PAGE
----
In short, these five business trends all suggest that there may be a better way to manage external business integration needs than attempting to apply today's internal systems integration paradigm with business partners in a pair-wise fashion. (Naturally, also, there are many objections and barriers to the implementation of a better way.) If so, what might the future of systems integration be? Naturally, my crystal ball is no clearer than anyone else's, but the possibilities include the following (Markus et al., 2000b, forthcoming).
IT managed by third parties and consortia on a shared basis. In the future, IT applications and infrastructure might be built or configured, operated, and managed on a shared basis, rather than individually for each participating company. The providers of such services could be a consortium of members of the exchange, industry, or supply chain. Or, it could be a third-party such as the exchange manager, the business process outsourcer, or the supply chain facilitator.
Data integrators. Many companies are likely to participate in several exchanges or outsourced business processes. They would need integrated data (if not also integrated processes) to coordinate these disparate arrangements. It is likely that some third-parties would arise to integrate data from these varied sources, combine it with purchased external data such as marketing and economic research data, and provide an integrated environment for companies' reporting, analysis, and data mining needs.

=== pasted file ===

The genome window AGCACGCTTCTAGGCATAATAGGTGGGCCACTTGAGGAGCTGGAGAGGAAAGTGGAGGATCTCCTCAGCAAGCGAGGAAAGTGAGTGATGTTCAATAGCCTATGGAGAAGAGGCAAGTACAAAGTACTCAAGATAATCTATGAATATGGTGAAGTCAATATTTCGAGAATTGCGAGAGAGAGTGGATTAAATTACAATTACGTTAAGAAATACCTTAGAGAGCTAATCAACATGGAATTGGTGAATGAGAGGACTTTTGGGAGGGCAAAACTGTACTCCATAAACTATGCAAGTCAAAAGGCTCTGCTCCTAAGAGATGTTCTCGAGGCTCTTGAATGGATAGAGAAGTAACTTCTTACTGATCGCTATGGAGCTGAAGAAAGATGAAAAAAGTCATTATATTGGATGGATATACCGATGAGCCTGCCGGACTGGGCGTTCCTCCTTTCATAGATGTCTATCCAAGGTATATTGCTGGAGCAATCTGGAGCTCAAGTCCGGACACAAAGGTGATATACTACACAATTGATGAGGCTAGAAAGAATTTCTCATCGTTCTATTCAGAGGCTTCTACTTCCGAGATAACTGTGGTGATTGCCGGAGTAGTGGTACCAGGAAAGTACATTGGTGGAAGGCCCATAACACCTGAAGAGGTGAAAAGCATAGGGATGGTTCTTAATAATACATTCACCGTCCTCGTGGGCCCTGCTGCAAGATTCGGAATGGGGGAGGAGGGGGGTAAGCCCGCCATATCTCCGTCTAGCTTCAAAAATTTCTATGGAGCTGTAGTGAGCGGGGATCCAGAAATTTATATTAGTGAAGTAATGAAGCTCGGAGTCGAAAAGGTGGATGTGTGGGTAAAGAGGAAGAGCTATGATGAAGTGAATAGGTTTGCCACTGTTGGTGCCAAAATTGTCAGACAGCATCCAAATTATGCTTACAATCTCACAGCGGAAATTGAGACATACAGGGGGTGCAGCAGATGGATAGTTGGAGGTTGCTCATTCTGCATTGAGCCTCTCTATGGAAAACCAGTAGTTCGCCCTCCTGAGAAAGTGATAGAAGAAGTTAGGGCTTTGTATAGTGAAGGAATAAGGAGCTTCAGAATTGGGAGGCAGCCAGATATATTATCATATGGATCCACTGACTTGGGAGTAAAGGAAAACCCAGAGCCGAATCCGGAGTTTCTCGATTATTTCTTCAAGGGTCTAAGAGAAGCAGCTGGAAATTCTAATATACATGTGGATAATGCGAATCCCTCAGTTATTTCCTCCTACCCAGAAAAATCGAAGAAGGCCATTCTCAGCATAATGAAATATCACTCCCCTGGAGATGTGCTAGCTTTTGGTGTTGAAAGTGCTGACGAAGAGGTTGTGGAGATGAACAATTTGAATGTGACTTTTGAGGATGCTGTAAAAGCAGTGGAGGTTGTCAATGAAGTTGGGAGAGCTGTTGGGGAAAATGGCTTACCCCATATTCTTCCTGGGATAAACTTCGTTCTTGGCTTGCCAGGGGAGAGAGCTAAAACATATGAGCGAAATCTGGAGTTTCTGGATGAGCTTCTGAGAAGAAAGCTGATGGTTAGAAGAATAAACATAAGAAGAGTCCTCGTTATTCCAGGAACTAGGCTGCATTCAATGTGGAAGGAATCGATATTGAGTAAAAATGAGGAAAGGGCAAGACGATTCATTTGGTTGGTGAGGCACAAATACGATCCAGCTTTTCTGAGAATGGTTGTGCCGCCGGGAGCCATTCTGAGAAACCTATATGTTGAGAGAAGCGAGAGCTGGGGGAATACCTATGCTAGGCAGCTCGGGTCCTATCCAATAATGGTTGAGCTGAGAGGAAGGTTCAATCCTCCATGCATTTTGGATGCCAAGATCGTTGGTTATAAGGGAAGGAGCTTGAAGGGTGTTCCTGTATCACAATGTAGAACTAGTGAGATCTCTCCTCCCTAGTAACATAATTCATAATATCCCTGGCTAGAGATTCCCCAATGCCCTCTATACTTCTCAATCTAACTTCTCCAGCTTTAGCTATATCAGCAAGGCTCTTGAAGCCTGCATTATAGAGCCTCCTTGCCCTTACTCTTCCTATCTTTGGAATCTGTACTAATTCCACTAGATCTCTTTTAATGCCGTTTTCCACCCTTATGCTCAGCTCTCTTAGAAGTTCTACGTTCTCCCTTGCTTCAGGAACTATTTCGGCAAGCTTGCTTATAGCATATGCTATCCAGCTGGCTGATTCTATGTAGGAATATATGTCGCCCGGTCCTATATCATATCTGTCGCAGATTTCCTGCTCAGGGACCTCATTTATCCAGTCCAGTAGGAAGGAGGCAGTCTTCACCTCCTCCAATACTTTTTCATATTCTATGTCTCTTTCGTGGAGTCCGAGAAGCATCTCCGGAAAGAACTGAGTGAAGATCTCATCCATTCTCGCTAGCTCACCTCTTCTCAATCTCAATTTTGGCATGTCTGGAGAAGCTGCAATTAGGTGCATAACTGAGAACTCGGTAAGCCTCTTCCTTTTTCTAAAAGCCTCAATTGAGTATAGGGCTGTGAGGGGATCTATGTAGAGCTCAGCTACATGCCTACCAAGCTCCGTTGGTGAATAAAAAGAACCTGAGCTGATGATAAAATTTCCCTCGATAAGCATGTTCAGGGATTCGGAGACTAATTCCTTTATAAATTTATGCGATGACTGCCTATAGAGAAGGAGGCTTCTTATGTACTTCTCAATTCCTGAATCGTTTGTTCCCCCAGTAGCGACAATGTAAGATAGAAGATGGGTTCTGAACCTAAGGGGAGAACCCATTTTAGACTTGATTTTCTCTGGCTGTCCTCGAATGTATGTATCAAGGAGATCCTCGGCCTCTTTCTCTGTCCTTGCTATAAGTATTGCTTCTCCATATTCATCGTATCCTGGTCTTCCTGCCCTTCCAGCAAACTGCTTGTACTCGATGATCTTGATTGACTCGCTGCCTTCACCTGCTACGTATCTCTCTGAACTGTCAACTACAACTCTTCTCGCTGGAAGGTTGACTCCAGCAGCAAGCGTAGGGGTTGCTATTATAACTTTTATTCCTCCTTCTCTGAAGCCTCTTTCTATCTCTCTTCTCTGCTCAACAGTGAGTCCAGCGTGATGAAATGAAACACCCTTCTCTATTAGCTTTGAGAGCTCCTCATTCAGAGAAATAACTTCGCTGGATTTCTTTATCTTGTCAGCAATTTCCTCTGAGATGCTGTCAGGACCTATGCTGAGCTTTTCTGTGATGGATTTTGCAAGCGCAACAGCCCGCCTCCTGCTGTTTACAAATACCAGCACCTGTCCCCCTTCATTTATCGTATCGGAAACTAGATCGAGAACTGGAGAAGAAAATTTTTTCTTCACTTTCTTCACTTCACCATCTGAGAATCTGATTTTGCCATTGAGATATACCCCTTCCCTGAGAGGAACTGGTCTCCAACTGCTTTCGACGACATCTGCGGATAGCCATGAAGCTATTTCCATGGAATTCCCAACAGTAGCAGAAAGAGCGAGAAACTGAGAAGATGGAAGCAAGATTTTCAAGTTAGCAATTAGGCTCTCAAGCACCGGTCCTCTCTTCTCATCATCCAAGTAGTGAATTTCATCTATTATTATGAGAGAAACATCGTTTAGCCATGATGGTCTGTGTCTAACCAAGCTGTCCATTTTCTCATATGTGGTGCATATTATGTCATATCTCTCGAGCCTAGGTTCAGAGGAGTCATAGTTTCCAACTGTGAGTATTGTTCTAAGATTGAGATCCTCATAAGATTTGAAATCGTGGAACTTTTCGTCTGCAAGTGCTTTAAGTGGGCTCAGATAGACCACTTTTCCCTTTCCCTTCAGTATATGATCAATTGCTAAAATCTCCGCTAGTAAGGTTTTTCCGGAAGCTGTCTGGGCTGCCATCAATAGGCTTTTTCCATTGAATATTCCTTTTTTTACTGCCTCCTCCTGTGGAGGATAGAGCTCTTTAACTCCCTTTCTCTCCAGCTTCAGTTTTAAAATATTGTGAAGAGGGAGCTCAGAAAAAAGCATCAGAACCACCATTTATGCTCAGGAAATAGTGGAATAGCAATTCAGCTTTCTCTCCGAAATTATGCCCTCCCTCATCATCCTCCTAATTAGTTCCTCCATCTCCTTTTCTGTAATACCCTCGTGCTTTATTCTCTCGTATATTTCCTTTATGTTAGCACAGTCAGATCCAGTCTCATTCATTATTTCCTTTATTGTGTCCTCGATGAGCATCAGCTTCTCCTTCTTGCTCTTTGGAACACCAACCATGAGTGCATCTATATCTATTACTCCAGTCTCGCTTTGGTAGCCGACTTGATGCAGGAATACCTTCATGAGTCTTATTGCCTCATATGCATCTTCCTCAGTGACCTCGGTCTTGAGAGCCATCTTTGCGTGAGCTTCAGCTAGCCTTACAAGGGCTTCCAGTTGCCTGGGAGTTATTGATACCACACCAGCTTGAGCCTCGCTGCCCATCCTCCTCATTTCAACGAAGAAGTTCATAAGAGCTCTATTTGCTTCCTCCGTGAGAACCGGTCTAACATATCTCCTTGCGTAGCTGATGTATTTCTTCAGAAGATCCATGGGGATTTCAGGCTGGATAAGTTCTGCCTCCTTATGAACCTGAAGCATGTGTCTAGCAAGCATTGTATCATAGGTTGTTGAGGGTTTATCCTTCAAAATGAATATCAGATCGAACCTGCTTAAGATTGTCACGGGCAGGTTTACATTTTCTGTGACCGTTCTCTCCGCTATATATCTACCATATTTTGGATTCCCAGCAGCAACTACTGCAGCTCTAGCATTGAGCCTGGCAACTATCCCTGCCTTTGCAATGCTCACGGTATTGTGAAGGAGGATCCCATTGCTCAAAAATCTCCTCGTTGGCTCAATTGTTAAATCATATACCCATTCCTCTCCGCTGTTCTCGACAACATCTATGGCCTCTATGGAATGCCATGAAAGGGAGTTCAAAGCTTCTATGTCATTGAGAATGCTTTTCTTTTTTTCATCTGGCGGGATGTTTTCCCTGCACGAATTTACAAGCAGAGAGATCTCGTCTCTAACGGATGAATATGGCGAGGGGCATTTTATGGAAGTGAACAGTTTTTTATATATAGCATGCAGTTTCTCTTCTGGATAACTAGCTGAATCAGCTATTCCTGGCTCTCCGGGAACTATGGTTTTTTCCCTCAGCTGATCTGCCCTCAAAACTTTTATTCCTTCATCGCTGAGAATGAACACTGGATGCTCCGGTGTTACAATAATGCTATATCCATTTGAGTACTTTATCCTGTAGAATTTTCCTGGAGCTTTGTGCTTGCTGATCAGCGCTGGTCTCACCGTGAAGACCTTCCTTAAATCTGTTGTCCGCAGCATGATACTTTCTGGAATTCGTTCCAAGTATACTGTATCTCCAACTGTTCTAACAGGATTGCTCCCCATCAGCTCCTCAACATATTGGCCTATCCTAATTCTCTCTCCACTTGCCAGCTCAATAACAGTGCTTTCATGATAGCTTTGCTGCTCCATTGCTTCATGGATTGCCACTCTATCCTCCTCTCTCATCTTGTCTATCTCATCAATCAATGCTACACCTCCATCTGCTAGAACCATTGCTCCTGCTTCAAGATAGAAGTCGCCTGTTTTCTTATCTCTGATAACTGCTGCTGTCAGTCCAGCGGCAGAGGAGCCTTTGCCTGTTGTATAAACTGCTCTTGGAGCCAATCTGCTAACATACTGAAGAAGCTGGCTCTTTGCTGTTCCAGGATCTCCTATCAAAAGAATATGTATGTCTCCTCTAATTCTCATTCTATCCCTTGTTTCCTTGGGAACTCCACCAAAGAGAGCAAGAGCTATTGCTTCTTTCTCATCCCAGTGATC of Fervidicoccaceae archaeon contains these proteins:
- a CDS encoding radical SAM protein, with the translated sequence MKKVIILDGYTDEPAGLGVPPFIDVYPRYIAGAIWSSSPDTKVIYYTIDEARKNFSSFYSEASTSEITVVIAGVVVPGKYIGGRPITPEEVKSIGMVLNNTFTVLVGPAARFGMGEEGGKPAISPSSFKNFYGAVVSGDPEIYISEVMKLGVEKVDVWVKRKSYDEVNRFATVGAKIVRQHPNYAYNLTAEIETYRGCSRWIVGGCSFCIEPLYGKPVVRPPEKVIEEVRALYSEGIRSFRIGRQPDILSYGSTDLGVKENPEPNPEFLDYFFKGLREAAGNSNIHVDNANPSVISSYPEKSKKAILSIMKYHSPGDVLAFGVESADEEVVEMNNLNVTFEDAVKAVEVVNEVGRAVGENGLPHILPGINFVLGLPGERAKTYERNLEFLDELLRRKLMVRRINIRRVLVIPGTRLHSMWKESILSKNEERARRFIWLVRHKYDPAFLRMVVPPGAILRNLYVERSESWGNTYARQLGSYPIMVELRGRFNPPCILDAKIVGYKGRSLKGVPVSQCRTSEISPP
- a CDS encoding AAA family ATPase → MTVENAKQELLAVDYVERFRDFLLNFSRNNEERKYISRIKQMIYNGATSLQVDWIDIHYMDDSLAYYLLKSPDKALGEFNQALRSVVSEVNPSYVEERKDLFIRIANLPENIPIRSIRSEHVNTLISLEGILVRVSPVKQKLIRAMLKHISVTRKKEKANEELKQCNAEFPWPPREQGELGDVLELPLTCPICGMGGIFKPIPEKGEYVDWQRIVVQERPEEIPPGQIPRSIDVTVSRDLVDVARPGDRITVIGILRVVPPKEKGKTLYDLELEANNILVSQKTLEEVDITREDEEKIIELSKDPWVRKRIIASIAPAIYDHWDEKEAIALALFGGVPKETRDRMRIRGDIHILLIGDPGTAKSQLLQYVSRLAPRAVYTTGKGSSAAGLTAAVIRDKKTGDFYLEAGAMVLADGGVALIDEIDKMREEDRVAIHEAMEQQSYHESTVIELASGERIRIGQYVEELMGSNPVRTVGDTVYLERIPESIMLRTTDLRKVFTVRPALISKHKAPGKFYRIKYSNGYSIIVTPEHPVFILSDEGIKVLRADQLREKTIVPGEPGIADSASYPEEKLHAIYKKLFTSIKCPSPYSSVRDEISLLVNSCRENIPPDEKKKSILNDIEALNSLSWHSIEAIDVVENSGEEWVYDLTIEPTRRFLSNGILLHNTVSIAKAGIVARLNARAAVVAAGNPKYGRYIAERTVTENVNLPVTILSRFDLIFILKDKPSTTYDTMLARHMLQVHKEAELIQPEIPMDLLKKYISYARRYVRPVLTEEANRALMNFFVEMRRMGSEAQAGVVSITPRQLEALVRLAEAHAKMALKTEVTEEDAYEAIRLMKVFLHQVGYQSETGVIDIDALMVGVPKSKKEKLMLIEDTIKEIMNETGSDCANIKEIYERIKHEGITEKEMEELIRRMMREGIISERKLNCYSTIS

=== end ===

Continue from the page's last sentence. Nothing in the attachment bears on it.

Industry-wide data standards. Industry-wide agreements about the naming and descriptions of parts, products, and services, would facilitate e-commerce regardless of the other developments discussed here. And it is already starting to happen, notably in the pharmaceutical industry.
Industry-wide process standards and shared data. Less plausibly, certain business communities might decide that they can gain cooperative advantage from common business processes and shared data. This is more likely to occur, I believe, where smaller firms join forces to compete with a dominant firm. Even then, trust among the partners would be critical to the success of such tight external business linkages.